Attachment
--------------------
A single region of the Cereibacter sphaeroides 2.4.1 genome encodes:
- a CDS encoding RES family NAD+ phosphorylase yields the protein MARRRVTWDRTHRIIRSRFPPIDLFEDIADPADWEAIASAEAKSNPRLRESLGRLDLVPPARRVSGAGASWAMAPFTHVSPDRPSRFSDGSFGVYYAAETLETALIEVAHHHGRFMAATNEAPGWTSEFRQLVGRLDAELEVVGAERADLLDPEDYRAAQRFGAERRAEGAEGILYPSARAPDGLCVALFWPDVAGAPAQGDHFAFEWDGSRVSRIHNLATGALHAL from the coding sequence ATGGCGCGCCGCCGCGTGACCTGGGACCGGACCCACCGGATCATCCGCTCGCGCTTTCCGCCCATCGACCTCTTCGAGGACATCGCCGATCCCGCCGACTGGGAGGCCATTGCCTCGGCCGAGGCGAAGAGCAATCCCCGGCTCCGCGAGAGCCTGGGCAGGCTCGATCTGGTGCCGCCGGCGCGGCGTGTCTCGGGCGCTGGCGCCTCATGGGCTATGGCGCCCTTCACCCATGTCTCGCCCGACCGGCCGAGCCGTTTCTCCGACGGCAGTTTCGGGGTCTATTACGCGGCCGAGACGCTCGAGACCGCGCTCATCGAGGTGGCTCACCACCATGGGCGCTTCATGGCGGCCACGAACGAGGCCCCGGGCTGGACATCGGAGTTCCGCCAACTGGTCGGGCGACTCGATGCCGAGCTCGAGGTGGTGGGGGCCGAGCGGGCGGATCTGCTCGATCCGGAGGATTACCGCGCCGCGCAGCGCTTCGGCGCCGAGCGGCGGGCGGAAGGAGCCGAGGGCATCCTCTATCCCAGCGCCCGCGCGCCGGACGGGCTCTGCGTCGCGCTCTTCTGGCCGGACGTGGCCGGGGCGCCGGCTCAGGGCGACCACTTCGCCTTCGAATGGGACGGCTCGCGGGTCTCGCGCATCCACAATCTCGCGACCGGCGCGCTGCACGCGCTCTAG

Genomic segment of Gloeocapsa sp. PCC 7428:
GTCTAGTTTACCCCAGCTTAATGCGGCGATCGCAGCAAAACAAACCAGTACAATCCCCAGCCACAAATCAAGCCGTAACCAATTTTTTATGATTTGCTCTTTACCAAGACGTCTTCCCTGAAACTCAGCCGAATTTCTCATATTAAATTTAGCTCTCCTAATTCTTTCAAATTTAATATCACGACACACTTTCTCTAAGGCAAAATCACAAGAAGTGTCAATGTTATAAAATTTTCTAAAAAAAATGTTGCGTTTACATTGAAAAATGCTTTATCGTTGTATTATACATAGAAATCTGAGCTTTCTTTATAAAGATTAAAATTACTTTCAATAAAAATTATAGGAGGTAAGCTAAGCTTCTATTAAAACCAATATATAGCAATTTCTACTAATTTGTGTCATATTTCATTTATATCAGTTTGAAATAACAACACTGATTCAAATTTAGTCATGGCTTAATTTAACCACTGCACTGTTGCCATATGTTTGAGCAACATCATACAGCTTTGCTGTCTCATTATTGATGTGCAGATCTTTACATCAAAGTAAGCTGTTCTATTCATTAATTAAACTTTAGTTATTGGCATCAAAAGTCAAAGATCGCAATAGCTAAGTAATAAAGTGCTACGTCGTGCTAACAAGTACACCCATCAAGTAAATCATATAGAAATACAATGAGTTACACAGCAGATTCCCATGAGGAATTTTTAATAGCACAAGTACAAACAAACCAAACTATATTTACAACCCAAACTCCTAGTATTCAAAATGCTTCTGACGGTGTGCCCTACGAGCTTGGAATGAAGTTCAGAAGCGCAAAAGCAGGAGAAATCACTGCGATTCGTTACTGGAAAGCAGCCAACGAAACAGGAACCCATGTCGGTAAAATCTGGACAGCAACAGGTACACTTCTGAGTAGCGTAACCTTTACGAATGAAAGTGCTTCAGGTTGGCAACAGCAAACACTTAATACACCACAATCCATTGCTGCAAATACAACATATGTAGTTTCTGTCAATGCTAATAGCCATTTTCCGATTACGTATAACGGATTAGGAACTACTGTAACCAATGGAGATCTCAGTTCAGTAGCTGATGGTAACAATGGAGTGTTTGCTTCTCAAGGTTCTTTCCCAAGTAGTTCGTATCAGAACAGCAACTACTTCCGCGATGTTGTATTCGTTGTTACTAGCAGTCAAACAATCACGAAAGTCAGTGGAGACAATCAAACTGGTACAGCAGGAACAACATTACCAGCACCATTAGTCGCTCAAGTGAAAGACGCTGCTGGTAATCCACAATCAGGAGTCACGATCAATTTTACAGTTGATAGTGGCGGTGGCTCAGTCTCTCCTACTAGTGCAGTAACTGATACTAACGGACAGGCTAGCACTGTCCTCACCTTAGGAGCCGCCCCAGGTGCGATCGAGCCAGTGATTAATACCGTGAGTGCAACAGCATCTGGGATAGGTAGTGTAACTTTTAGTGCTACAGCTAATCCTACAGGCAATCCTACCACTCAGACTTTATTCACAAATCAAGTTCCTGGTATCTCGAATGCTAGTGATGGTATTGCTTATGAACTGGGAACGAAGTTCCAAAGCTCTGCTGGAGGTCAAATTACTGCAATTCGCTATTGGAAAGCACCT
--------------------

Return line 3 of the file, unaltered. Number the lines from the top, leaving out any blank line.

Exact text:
Genomic segment of Gloeocapsa sp. PCC 7428: